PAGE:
A personality disorder characterized by strong feelings of distrust, suspiciousness, fear and jealousy. To be considered a personality disorder these feelings must interfere with healthy functioning of the individual, but this condition is very different from paranoid schizophrenia. Someone with Paranoid Personality Disorder might think that their co-workers hate them, or that their spouse is cheating on them, while a paranoid schizophrenic might believe that Microsoft is watching them through their computer, and that Bill Gates is stalking them.

The DSM-IV defines a disorder as paranoid personality disorder when these criteria are met:

  1. A pervasive distrust and suspiciousness of others such that their motives are interpreted as malevolent, beginning by early adulthood and present in a variety of contexts, as indicated by four (or more) of the following:
    • Suspects, without sufficient basis, that others are exploiting, harming, or deceiving him or her.
    • Is preoccupied with unjustified doubts about the loyalty or trustworthiness of friends or associates.
    • Is reluctant to confide in others because of unwarranted fear that the information will be used maliciously against him or her.
    • Reads hidden demeaning or threatening meanings into benign remarks or events.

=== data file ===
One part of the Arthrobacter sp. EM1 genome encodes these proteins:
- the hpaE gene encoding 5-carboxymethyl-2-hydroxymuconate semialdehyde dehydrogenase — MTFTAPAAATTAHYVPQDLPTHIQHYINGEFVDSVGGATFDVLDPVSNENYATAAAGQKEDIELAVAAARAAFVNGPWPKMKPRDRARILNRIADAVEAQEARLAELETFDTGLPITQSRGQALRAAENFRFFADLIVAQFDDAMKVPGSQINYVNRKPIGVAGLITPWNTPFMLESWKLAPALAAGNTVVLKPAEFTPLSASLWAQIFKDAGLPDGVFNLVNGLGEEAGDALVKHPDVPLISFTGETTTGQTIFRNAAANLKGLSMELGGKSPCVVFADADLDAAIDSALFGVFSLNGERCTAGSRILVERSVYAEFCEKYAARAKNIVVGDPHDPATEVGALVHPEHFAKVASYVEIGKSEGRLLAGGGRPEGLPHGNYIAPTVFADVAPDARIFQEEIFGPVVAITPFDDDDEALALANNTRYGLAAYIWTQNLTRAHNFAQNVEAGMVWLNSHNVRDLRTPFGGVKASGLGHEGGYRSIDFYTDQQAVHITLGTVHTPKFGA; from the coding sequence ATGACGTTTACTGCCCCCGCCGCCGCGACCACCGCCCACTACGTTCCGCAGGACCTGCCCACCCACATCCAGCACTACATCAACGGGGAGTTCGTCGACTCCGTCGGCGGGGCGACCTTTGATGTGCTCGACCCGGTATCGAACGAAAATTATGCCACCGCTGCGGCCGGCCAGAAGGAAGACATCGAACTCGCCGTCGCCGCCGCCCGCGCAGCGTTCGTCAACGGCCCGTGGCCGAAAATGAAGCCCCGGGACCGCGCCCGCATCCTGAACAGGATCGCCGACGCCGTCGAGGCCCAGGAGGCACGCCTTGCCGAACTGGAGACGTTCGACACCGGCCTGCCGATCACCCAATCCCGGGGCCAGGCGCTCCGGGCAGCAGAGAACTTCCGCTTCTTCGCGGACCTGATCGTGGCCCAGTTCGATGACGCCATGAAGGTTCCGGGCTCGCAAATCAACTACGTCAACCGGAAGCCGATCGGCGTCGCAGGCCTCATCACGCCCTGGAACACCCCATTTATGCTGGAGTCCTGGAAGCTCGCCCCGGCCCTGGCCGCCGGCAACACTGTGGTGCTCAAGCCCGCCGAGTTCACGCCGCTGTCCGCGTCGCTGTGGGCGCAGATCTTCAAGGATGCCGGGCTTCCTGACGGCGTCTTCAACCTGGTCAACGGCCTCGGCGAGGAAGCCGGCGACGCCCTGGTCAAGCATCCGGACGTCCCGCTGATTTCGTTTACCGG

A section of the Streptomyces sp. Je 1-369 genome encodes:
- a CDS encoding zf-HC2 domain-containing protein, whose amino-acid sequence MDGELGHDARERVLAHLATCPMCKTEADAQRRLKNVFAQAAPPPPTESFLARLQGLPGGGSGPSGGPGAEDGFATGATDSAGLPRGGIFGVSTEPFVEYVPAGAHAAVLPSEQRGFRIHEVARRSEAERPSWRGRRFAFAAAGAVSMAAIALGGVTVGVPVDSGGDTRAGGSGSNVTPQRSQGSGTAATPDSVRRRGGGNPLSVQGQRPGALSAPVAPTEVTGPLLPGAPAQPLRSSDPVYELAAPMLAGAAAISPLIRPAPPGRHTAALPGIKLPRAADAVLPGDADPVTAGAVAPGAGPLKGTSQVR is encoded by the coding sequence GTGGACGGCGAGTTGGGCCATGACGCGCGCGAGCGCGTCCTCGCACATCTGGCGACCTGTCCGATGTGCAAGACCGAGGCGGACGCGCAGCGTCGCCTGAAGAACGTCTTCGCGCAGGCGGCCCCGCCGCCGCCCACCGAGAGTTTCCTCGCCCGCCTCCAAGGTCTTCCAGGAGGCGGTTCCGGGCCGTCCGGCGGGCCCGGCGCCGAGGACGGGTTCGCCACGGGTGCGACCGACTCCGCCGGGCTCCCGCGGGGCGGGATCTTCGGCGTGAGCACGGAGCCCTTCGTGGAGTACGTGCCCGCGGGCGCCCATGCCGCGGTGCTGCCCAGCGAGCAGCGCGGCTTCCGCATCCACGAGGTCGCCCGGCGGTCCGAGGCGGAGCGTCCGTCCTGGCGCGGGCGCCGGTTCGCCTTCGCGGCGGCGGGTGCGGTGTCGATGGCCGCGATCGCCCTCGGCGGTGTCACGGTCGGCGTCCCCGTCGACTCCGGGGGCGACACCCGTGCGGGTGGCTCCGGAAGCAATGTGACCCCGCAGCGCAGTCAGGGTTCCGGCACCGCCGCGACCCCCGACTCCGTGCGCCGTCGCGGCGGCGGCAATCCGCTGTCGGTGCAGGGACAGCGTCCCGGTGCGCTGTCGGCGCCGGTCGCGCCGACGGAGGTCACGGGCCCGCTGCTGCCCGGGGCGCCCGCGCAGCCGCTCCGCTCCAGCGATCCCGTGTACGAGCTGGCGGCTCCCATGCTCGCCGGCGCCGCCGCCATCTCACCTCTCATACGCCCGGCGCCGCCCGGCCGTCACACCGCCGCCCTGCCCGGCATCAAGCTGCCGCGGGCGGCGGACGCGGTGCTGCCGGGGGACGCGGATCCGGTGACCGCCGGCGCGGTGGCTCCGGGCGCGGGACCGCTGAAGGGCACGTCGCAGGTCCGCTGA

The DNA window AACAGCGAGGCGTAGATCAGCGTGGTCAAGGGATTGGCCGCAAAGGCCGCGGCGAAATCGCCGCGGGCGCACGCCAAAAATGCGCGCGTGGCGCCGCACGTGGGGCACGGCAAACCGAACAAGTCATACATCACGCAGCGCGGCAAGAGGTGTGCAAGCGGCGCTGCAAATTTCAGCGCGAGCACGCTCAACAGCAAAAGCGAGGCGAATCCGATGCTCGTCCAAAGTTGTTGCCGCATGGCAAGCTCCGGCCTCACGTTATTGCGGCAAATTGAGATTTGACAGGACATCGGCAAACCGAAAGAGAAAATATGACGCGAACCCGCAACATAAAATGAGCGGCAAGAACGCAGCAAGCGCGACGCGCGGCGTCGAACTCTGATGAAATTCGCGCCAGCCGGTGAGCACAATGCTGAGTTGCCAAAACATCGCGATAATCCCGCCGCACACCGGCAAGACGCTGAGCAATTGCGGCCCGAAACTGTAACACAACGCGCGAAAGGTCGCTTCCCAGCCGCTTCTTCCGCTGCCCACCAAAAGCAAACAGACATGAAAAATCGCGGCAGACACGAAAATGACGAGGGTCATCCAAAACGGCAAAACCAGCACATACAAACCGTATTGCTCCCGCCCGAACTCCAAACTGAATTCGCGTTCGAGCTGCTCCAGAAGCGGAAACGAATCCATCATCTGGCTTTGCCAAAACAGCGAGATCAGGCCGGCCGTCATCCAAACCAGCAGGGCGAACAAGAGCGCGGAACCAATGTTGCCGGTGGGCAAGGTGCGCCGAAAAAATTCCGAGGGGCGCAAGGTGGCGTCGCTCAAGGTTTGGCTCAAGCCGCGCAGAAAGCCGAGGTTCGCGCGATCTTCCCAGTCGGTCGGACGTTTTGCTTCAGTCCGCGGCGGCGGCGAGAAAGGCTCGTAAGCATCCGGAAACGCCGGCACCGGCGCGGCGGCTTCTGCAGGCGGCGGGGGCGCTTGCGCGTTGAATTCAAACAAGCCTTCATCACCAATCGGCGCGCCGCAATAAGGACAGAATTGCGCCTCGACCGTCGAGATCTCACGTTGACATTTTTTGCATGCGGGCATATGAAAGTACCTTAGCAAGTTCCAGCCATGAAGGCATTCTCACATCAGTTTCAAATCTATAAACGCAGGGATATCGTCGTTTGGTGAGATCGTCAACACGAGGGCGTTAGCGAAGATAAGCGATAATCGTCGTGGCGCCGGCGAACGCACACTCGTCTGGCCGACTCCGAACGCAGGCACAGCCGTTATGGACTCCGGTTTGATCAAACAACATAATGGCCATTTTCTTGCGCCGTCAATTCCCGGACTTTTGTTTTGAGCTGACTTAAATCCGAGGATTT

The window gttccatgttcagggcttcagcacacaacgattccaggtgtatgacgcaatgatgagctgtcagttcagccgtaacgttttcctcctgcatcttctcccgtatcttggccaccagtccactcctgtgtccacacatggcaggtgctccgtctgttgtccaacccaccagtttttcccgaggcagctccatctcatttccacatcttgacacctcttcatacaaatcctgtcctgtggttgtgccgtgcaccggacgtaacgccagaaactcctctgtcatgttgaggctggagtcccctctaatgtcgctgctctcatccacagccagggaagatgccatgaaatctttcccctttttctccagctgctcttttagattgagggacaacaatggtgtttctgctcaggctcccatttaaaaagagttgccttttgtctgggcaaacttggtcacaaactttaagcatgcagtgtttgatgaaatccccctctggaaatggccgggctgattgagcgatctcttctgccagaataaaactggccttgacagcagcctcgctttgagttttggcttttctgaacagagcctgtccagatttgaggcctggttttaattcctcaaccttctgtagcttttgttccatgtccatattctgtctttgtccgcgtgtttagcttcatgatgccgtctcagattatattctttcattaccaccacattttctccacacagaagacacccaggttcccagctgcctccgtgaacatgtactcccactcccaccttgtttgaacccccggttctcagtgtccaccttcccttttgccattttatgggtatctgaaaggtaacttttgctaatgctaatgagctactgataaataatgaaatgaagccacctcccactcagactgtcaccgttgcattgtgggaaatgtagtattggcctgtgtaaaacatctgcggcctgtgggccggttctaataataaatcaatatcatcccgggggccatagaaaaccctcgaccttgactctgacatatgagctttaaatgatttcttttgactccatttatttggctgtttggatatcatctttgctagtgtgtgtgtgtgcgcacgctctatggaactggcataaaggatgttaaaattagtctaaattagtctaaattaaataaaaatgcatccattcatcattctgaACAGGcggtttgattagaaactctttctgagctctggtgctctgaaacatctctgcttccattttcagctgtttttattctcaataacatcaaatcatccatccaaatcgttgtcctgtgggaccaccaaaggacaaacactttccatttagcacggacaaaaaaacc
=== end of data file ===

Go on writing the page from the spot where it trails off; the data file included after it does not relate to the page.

• Persistently bears grudges, i.e., is unforgiving of insults, injuries, or slights.
    • Perceives attacks on his or her character or reputation that are not apparent to others and is quick to react angrily or to counterattack.
    • Has recurrent suspicions, without justification, regarding fidelity of spouse or sexual partner.
  2. Does not occur exclusively during the course of schizophrenia, a mood disorder with psychotic features, or another psychotic disorder and is not due to the direct physiological effects of a general medical condition.

The DSM-IV is used in America, but many other parts of the world rely on the ICD-10 (ICD-10 Classification of Mental and Behavioural Disorders), which is put out by the World Health Organization. They use slightly different criteria: a paranoid personality disorder is indicated by three or more of the following:

  • Excessive sensitiveness to setbacks and rebuffs.
  • Tendency to bear grudges persistently, i.e. refusal to forgive insults and injuries or slights.
  • Suspiciousness and a pervasive tendency to distort experience by misconstruing the neutral or friendly actions of others as hostile or contemptuous.
  • A combative and tenacious sense of personal rights out of keeping with the actual situation.
  • Recurrent suspicions, without justification, regarding sexual fidelity of spouse or sexual partner.
  • A tendency to experience excessive self-importance, manifest in a persistent self-referential attitude.
  • A preoccupation with unsubstantiated "conspiratorial" explanations of events both immediate to the patient and in the world at large.

The ICD-10 also specifies that a paranoid personality disorder is distinct from a delusional disorder or schizophrenia, and should not be diagnosed when these are present.